–Restricting the accounting firm providing audit services from contemporaneously performing non-audit services for the provider, such as bookkeeping or actuarial services relating to the providers accounting records or financial statements. The appointment of a competent, independent auditor is critical, particularly in the health care industry, where the deviation between the providers billed charges and actual reimbursement can result in retroactive adjustments and government audits.

Many nonprofit organizations have, in fact, already implemented mechanisms that comport with Sarbanes-Oxleys requirements. For example, a number of health care providers have adopted an independent audit committee, consisting of board members who are not executives or otherwise employees of the organization. Indeed, the composition and responsibilities of an audit committee are in many regards consistent with the fundamental duties of care and fidelity to which directors of nonprofit organizations are already subject.

Additionally, the chief financial officer of a nonprofit health care provider such as a hospital is presently required to certify the organizations Medicare cost reports, essentially requiring the CFO to verify personally the accuracy and completeness of the providers financial statements and the reliability of its internal financial controls.

Many states, in line with Sarbanes-Oxley, also prohibit loans by any nonprofit to its officers or directors, or to any corporation, firm, association or other entity in which one or more of its employees are officers or directors, or hold a substantial financial interest.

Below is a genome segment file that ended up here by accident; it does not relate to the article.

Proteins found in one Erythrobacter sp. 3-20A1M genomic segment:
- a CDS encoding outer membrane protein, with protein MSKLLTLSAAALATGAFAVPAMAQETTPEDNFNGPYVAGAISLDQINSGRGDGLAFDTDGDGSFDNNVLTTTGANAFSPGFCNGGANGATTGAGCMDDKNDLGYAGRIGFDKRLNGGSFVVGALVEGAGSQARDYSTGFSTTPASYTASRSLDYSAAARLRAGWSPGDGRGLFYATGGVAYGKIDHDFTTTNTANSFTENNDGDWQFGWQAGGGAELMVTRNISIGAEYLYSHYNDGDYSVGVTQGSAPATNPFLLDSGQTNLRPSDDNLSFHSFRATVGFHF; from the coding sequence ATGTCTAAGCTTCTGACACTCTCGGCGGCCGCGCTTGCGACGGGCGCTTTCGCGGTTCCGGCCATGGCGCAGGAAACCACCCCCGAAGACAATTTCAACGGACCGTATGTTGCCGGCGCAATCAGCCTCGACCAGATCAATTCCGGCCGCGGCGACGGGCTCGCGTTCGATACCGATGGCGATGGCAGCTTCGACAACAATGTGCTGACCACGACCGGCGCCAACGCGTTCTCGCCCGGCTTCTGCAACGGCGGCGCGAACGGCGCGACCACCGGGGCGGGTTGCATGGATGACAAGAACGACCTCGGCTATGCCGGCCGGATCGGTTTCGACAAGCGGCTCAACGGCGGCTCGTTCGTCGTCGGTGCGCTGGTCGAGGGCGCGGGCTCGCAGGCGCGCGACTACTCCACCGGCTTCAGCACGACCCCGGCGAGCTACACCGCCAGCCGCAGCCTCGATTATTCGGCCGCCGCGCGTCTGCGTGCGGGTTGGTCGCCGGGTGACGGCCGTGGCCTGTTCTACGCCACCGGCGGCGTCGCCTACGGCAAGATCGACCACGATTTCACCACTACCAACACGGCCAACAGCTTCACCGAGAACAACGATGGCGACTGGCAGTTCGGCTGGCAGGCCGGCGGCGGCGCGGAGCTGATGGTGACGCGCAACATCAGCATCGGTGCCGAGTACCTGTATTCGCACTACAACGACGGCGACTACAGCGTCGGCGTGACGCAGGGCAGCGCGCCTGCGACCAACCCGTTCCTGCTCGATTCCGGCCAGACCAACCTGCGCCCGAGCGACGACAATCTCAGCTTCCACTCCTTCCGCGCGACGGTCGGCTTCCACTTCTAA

State Regulators Follow Suit

Government regulators and state attorneys generally are likely to cite public policy considerations as a basis for adopting the Sarbanes-Oxley standards into their oversight of nonprofit health care providers, insofar as the interests of charitable donors, tax-exempt bondholders and the communities served by not-for-profit organizations are akin to those of public company shareholders protected by the Act. In New York, for example, Attorney General Eliot Spitzer last year proposed a still-pending bill patterned after the federal governance reforms enacted under Sarbanes-Oxley that would amend the states Not-for-Profit Corporation Law to protect the public against financial fraud and misconduct.

Additionally, just recently, Mr. Spitzer initiated a national probe into brokerage fees paid by insurance carriers for the sale of employee benefits such as life, disability and health insurance that is also certain to propel new governance and accounting reforms.

In sum, although non-compliance with Sarbanes-Oxley may not have direct ramifications for private or nonprofit health care organizations, because the new sentencing guidelines and state laws are adopting many of the Acts requirements, such providers would be wise to adopt governance practices, to the extent feasible, that comply with Sarbanes-Oxley standards. The fallout from the HealthSouth and more recent insurance brokerage firm scandals should cause any health care organization to reevaluate its accounting and governance practices.

Attorney Christopher Turcotte is a senior associate with the national law firm of Edwards & Angell, where he is a member of the firms Corporate Integrity and White Collar practice group. He can be reached at cturcotte@EdwardsAngell.com.


Reproduced from National Underwriter Edition, November 11, 2004. Copyright 2004 by The National Underwriter Company in the serial publication. All rights reserved.Copyright in this article as an independent work may be held by the author.